Last month, Erick Munoz discussed with CNN affiliate WFAA his wife's wishes and how their shared occupation had helped shape her views.
"We'd seen things out in the field. We both knew that we didn't want to be on life support," he said. "We reached a point where you wish your wife's body would just stop."
Lynne Machado, Marlise Munoz's mother, said Tuesday the family is not talking about the case but said she and her husband, Ernest, agree with Erick Munoz that their daughter would want to be removed from the machines.
'Against the expressed will' of family
As the lawsuit details, the story began at 2 a.m. on November 26, when Erick found his wife unconscious on the kitchen floor. At the time, she was 14 weeks' pregnant with the couple's second child.
Soon after that, she was taken to John Peter Smith Hospital, where Erick Munoz says he was told that his wife "was for all purposes brain dead." The family also says the fetus may have been deprived of oxygen.
In the lawsuit, he says subsequent measures taken at the hospital -- and, in turn, the state law used to justify them -- amount "to nothing more than the cruel and obscene mutilation of a deceased body against the expressed will of the deceased and her family."
"Marlise Munoz's death is a horrible and tragic circumstance, but by no means should (the hospital) be entitled to continue cutting into her deceased body in front of her husband and family under the guise of 'life-sustaining' treatment," the lawsuit says.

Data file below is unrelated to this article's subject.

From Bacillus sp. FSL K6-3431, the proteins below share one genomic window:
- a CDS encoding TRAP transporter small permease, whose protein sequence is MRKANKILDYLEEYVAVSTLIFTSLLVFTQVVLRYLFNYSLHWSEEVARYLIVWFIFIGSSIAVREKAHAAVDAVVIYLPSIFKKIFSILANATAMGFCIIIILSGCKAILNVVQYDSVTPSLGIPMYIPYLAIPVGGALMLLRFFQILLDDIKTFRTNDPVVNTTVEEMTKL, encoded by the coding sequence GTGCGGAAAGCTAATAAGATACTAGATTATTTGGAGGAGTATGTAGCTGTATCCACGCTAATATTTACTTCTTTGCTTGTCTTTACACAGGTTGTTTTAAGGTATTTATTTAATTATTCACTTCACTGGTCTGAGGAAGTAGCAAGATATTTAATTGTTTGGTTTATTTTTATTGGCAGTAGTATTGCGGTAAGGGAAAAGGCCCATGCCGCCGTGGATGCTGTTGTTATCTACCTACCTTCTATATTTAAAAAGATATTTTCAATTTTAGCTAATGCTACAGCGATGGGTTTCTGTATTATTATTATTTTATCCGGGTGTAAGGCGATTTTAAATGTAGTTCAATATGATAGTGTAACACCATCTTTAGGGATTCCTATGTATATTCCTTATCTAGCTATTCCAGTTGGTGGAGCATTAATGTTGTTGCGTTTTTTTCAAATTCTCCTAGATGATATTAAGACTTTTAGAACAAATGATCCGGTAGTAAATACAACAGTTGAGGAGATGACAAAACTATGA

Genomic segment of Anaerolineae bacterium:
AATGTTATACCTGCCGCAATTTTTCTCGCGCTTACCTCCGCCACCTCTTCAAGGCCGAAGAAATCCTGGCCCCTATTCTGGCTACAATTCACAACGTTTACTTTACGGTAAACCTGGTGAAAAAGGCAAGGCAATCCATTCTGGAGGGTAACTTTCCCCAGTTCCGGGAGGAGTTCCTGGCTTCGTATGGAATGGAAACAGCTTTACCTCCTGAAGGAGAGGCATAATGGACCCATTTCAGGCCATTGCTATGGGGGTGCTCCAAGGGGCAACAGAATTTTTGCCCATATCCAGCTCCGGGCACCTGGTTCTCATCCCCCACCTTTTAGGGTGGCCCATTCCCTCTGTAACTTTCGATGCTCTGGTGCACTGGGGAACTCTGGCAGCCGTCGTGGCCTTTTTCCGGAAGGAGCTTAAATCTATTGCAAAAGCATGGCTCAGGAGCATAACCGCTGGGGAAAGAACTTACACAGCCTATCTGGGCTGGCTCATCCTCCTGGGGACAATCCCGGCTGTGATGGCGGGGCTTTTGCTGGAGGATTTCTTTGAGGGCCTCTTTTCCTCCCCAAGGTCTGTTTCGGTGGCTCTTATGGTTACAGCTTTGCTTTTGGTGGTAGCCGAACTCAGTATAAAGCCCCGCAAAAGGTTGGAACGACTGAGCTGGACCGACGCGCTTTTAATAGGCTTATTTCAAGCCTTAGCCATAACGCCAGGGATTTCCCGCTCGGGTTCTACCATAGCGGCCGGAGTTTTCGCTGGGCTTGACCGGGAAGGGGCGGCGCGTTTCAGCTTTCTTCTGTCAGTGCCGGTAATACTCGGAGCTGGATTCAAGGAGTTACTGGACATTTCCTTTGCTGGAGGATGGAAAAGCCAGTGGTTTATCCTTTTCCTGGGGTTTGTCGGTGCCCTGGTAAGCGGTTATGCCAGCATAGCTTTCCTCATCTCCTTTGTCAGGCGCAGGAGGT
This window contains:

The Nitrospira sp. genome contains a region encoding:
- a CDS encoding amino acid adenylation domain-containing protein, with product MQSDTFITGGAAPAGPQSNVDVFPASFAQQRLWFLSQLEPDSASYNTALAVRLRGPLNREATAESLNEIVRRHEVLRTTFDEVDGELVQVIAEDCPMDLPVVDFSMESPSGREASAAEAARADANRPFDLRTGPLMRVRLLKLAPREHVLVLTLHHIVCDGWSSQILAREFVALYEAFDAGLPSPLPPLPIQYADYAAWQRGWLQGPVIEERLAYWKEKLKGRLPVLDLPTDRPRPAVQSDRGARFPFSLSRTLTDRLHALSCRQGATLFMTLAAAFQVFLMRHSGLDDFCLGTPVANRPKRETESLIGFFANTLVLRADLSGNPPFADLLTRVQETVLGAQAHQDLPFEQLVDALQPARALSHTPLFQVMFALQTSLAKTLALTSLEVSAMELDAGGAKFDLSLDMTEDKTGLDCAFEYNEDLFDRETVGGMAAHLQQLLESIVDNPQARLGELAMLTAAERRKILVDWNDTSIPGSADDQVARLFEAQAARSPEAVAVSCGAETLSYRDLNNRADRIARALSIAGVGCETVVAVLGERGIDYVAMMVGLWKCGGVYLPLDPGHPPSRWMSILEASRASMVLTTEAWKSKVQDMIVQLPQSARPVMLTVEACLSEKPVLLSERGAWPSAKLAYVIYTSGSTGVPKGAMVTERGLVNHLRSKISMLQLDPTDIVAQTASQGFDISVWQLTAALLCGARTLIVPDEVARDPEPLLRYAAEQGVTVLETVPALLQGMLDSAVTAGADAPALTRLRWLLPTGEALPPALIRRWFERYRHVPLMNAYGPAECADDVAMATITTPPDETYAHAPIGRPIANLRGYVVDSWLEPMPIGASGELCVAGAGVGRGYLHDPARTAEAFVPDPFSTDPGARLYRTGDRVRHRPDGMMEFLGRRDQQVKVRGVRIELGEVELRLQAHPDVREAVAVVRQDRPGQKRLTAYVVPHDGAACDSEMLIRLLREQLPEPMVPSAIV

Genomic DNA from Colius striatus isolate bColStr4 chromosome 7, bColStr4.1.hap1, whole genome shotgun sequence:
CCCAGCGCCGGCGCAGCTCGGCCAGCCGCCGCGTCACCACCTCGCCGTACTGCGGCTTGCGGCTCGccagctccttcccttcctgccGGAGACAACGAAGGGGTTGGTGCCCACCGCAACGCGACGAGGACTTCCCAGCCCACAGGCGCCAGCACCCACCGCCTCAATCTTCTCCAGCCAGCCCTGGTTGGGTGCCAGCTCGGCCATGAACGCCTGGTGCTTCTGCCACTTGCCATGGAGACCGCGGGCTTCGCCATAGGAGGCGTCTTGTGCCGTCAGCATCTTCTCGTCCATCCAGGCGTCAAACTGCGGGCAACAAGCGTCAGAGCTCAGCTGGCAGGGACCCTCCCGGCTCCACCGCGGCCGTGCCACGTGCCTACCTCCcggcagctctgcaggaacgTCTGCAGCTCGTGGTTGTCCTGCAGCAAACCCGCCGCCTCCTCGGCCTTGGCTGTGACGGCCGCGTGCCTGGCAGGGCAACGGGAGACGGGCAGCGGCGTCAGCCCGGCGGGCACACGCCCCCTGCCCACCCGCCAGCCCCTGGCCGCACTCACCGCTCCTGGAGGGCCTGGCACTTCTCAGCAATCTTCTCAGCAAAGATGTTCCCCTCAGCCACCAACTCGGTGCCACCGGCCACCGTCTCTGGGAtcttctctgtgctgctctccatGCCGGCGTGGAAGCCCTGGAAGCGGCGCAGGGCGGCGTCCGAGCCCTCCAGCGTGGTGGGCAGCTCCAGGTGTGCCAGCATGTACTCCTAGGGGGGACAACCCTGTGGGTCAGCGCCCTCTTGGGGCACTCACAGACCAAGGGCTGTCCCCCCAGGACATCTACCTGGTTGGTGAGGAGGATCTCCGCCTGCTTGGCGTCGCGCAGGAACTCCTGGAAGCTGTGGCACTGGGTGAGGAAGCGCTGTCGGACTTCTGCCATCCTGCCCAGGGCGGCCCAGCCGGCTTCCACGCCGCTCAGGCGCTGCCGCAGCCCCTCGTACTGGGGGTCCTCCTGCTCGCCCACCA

Dr. Jeffrey Ecker, director of obstetrical clinical research and quality assurance at Massachusetts General Hospital, works on complicated pregnancies and prenatal diagnosis. He says nothing scientifically in Marlise Munoz's pregnancy is black and white.
"A lot depends, first of all, on how long the patient here was deprived of oxygen, or otherwise compromised. We can certainly use tools like ultrasound and MRI to sometimes see where there has been injury as a result of low blood pressure or low oxygen. But just seeing that things look well isn't the same as saying that things will be well," he told CNN.
"Those things can't perfectly predict health and outcome. And there are certainly occasions where as we look as best as we can tell, a fetus seems to be developing appropriately and meeting all its milestones, and yet after birth, after delivery, there is evidence of profound compromise," Ecker said.
Tom Mayo, a Southern Methodist University law professor who helped write the applicable Texas law, said he believes the hospital is misinterpreting it.
"She's not a patient anymore," he said. "And so I don't see how we can use a provision of the law that talks about treating or not treating a patient in a case where we really don't have a patient."
The Texas law states
that a "person may not withdraw or withhold life-sustaining treatment under this subchapter from a pregnant patient."
Mayo said, "The provision they seem to be relying on is called the pregnancy exclusion. More than 30 states have this pregnancy exclusion in their law. ... If they're relying on that provision, I think Texas law in that respect does not compel the provision of life-sustaining treatment."